We asked Kevin Ward, Managing Director, Ward Security about the challenges faced by the security sector responding to Covid-19:
A turbulent transition to an uncertain future.
For most businesses, a major challenge is likely to be finding ways to operate sustainably and profitably within an increasingly uncertain Covid landscape, more so if and where providing frontline services or people is the bread and butter of a business. In such unprecedented times there is no way to ‘sugar coat’ the reality that security businesses, with the ongoing local and national lockdowns, reduced office usage and a move to remote working, are in for a bumpy ride, regardless of their size.
Many companies have rightly taken steps to protect their businesses by removing as many costs as possible; some less scrupulous ones have taken this as an opportunity to maximise profits by realigning their model under the ‘Covid Threat’. Regardless of the reasons, this generally points towards a clear reduction in the number of security personnel required, regardless of sector (commercial, retail, industrial, aviation etc.), and this will have a significant impact on the mid-term employment of many people.
As a company we have always been proud of our ability to learn, to be agile and be quick to react, upscaling and downscaling operations responsively and responsibly when and if the need should arise. With the anticipated increased need for cost saving, this is going to become an ongoing challenge for us and for every security business.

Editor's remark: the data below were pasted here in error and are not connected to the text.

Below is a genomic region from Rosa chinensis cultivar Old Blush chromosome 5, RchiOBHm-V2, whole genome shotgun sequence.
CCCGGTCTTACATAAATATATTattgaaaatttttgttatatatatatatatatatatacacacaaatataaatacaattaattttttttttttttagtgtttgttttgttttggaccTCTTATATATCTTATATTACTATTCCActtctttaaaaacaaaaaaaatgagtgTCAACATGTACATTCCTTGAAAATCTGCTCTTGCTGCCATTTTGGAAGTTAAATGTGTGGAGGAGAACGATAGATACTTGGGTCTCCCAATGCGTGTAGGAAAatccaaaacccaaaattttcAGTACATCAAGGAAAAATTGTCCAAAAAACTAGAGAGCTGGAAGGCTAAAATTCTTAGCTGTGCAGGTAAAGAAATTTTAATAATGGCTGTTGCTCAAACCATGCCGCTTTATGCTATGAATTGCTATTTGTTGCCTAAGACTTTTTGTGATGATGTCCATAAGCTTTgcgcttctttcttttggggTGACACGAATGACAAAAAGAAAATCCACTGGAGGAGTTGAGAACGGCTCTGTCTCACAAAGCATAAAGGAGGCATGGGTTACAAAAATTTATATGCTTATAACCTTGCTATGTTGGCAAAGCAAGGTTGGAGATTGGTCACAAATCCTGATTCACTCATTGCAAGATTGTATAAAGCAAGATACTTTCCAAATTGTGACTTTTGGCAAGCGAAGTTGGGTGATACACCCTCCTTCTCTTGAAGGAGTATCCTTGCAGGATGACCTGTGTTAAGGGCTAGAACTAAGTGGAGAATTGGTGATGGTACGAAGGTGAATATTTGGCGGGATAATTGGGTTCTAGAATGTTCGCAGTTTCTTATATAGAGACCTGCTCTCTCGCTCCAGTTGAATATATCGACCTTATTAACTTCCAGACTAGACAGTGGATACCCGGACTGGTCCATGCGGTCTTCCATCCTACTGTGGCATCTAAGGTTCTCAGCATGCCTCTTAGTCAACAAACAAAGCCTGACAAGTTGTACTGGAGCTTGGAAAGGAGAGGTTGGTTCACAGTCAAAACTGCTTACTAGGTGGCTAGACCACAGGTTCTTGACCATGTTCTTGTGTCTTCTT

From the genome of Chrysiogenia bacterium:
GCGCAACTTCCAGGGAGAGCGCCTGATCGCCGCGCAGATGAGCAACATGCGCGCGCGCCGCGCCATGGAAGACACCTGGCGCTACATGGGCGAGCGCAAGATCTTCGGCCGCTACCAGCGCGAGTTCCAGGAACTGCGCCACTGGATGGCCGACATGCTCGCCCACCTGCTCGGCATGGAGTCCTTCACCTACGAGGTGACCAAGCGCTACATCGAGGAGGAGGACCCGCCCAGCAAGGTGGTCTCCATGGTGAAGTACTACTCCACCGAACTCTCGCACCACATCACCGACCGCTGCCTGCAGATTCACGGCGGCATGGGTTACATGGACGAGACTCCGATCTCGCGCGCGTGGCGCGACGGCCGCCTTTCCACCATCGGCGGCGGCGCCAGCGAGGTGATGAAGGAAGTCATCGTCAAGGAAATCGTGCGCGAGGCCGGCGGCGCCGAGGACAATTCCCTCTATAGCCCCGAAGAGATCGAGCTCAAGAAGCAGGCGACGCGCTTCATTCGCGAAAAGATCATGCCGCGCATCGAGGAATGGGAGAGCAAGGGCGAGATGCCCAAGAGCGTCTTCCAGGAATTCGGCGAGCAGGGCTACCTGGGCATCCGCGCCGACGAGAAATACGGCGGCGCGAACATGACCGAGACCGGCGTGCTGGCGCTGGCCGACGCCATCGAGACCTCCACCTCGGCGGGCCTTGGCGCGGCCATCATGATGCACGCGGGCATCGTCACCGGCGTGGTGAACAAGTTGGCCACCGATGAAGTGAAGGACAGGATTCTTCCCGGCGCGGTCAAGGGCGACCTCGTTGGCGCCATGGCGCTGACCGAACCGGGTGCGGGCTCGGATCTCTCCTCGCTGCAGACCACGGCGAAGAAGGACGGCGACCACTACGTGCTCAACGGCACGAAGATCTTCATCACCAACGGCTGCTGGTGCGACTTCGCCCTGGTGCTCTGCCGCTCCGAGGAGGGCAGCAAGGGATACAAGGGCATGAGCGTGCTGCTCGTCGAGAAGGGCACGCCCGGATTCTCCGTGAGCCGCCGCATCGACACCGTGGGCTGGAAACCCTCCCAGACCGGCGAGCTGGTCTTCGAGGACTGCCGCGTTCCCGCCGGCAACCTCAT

Providing blended solutions where there is a wider adoption of technology, mobile and manpower solutions, which require less dependency on people but still provide the ability to provide the best balance of risk vs cost and maintain resilience, is clearly going to become a focus.
Another challenge is going to be cashflow. We are all dependent on our customers making payments regularly and on time; in a bid to maintain their own solvency are they going to use service providers as a credit line? If their customers are in difficulty and start paying slower or, worse, go into receivership, then the knock-on effect could cause serious liquidity issues for some security companies.
As pressure grows, the fight for survival could become fierce as some clients will become too price-centric; any further erosion of already low margins could become a major concern for the security sector. Some companies wrongly see dropping margin as a way to survive when we all know that more often than not it has the opposite effect.
Finally, and most importantly, we all have a professional and moral obligation to look after our people – they work in an already difficult industry that is more often than not overlooked – and if and when tough decisions have to be made, have the decency to do it honestly and compassionately.